I find it difficult to imagine that the unsuccessful among us somehow started a business thinking "I never want my business to ever make more than $25,000 a year and what's more, I will most likely fail anyway!" Its nonsense, and this is where the statistics come in. You need to take a large enough sample and rate the traits your groups exhibits and at a minimum compute a p value for the hypothesis that trait A, let’s say positive thinking, distinguishes populations X and Y. No one ever does anything remotely like this. So despite the rather silly premise that you can think yourself rich, they don't even bother to try to test their hypotheses.
The fact of the matter is that randomness plays a much higher role in people’s lives than they want to admit. Let’s take the example of new restaurants. You often hear the statistic that 90% of new restaurants fail. It's actually closer to 67%, but that still isn't very good odds. So what is the differentiator? The successful new eateries are usually started as 2ed or 3rd establishments by an already successful chef. The 90% failure rate applies to people who knew nothing about the restaurant business before venturing out into the mean streets.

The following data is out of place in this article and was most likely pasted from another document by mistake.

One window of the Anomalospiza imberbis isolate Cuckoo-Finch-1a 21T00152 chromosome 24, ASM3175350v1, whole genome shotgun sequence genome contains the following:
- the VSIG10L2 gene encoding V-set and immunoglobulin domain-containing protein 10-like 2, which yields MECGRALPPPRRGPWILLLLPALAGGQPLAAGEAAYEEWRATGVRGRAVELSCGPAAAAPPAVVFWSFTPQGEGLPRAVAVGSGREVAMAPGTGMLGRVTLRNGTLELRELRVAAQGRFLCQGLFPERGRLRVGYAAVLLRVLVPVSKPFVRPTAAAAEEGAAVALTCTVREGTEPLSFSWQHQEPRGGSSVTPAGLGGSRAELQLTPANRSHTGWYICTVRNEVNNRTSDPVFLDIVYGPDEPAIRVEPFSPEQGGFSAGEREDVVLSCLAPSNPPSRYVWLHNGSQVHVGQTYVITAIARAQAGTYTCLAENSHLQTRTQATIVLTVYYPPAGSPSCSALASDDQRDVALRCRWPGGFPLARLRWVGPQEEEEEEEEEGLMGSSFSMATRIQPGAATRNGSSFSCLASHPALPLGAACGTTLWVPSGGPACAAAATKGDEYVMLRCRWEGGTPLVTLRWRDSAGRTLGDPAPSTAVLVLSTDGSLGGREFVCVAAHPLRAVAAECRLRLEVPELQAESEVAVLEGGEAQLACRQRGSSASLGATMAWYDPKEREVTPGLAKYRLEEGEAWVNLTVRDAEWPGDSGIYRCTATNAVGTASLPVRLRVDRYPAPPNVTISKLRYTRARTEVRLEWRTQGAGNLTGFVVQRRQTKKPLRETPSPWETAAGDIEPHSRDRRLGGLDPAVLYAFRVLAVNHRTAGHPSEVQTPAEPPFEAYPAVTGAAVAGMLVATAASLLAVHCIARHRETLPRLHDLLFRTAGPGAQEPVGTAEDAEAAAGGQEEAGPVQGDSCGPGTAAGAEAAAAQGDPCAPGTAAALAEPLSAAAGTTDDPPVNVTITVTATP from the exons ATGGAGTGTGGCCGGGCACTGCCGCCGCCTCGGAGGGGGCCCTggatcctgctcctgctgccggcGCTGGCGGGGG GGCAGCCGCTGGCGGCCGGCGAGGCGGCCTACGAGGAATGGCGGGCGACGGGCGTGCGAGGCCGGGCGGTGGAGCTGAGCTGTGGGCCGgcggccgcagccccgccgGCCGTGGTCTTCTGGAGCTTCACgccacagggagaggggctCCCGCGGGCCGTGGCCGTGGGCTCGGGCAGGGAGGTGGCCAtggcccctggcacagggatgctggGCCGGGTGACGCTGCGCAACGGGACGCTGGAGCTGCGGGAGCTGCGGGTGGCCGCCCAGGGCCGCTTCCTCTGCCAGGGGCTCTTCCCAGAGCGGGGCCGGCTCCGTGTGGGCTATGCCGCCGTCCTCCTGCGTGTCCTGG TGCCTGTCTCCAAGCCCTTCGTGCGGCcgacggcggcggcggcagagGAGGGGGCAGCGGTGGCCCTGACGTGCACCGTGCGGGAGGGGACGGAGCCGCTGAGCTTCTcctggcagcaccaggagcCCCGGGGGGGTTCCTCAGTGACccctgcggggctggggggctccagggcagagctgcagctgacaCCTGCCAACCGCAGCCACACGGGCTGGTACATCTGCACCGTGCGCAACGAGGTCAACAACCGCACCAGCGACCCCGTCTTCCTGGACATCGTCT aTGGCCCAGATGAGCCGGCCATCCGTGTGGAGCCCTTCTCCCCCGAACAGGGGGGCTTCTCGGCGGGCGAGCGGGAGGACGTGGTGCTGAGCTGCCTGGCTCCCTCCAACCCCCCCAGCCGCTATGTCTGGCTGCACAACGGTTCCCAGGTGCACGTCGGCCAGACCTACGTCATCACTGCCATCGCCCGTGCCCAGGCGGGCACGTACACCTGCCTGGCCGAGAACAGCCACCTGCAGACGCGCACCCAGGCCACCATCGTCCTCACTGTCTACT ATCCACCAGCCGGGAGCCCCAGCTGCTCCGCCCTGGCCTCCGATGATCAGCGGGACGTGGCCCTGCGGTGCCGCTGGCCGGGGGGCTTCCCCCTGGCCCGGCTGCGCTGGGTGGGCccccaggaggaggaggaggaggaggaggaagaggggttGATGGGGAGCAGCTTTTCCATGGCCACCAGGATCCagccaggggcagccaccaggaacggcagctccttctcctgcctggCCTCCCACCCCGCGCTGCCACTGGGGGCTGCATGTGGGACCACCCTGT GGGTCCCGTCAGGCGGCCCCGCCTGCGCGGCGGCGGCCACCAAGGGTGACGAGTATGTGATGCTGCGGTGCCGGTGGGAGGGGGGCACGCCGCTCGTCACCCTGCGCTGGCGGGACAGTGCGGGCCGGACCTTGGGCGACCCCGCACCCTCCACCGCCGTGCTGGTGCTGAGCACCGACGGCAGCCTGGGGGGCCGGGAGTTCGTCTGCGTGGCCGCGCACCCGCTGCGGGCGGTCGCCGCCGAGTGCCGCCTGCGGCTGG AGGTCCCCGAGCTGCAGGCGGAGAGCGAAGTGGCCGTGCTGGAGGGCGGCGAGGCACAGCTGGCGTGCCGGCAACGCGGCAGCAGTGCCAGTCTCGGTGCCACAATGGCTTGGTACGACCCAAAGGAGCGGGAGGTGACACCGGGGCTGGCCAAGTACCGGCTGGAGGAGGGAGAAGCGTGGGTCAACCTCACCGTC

So is positive thinking what made the restaurants successful? No it was understanding the business. What made the 10% of newbies succeed? Chance.
I'm pretty good at building homology models and using them for virtual screening. I usually listen to Baroque opera while building them. Therefore should you, gentle reader, rush out and purchase a selection of Lully, Campra and Rameau before your next homology modeling exercise? Yes! Not because it will help you build models, but because the music is wonderful and will elevate your spirit. To be successful at the homology modeling game. Build a lot of homology models and learn from your mistakes. Trial and error, not positive thinking is the secret of success.